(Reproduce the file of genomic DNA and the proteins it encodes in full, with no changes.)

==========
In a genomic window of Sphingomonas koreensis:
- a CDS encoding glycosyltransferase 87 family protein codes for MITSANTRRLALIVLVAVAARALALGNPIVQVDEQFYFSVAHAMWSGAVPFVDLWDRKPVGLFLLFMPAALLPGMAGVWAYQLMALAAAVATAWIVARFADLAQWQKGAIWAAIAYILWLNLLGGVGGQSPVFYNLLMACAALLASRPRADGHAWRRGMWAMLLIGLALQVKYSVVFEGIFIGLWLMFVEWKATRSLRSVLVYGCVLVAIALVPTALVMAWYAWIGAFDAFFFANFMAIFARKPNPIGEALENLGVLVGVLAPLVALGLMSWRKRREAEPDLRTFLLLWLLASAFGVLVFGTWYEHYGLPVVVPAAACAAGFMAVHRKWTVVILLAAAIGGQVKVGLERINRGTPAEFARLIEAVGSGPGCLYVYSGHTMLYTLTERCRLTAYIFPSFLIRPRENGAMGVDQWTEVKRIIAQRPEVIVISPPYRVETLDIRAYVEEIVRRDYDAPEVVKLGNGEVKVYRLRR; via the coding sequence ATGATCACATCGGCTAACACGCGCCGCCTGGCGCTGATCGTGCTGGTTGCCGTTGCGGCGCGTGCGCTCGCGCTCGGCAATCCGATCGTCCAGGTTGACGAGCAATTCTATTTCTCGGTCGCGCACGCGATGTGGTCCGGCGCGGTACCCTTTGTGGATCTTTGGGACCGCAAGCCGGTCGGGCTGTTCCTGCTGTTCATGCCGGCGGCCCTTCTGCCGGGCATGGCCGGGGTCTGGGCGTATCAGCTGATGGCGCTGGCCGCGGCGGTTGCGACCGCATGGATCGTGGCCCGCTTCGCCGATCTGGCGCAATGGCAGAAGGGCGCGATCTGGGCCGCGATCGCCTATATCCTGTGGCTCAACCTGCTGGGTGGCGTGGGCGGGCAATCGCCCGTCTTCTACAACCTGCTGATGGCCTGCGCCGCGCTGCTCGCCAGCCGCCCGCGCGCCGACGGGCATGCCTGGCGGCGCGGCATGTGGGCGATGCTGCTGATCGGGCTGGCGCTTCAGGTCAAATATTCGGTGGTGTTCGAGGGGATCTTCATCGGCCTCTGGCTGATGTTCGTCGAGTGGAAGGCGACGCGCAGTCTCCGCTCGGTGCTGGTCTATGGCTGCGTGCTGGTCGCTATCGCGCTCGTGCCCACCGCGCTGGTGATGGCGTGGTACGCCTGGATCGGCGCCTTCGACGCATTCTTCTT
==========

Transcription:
In a genomic window of Sphingomonas koreensis:
- a CDS encoding glycosyltransferase 87 family protein codes for MITSANTRRLALIVLVAVAARALALGNPIVQVDEQFYFSVAHAMWSGAVPFVDLWDRKPVGLFLLFMPAALLPGMAGVWAYQLMALAAAVATAWIVARFADLAQWQKGAIWAAIAYILWLNLLGGVGGQSPVFYNLLMACAALLASRPRADGHAWRRGMWAMLLIGLALQVKYSVVFEGIFIGLWLMFVEWKATRSLRSVLVYGCVLVAIALVPTALVMAWYAWIGAFDAFFFANFMAIFARKPNPIGEALENLGVLVGVLAPLVALGLMSWRKRREAEPDLRTFLLLWLLASAFGVLVFGTWYEHYGLPVVVPAAACAAGFMAVHRKWTVVILLAAAIGGQVKVGLERINRGTPAEFARLIEAVGSGPGCLYVYSGHTMLYTLTERCRLTAYIFPSFLIRPRENGAMGVDQWTEVKRIIAQRPEVIVISPPYRVETLDIRAYVEEIVRRDYDAPEVVKLGNGEVKVYRLRR; via the coding sequence ATGATCACATCGGCTAACACGCGCCGCCTGGCGCTGATCGTGCTGGTTGCCGTTGCGGCGCGTGCGCTCGCGCTCGGCAATCCGATCGTCCAGGTTGACGAGCAATTCTATTTCTCGGTCGCGCACGCGATGTGGTCCGGCGCGGTACCCTTTGTGGATCTTTGGGACCGCAAGCCGGTCGGGCTGTTCCTGCTGTTCATGCCGGCGGCCCTTCTGCCGGGCATGGCCGGGGTCTGGGCGTATCAGCTGATGGCGCTGGCCGCGGCGGTTGCGACCGCATGGATCGTGGCCCGCTTCGCCGATCTGGCGCAATGGCAGAAGGGCGCGATCTGGGCCGCGATCGCCTATATCCTGTGGCTCAACCTGCTGGGTGGCGTGGGCGGGCAATCGCCCGTCTTCTACAACCTGCTGATGGCCTGCGCCGCGCTGCTCGCCAGCCGCCCGCGCGCCGACGGGCATGCCTGGCGGCGCGGCATGTGGGCGATGCTGCTGATCGGGCTGGCGCTTCAGGTCAAATATTCGGTGGTGTTCGAGGGGATCTTCATCGGCCTCTGGCTGATGTTCGTCGAGTGGAAGGCGACGCGCAGTCTCCGCTCGGTGCTGGTCTATGGCTGCGTGCTGGTCGCTATCGCGCTCGTGCCCACCGCGCTGGTGATGGCGTGGTACGCCTGGATCGGCGCCTTCGACGCATTCTTCTT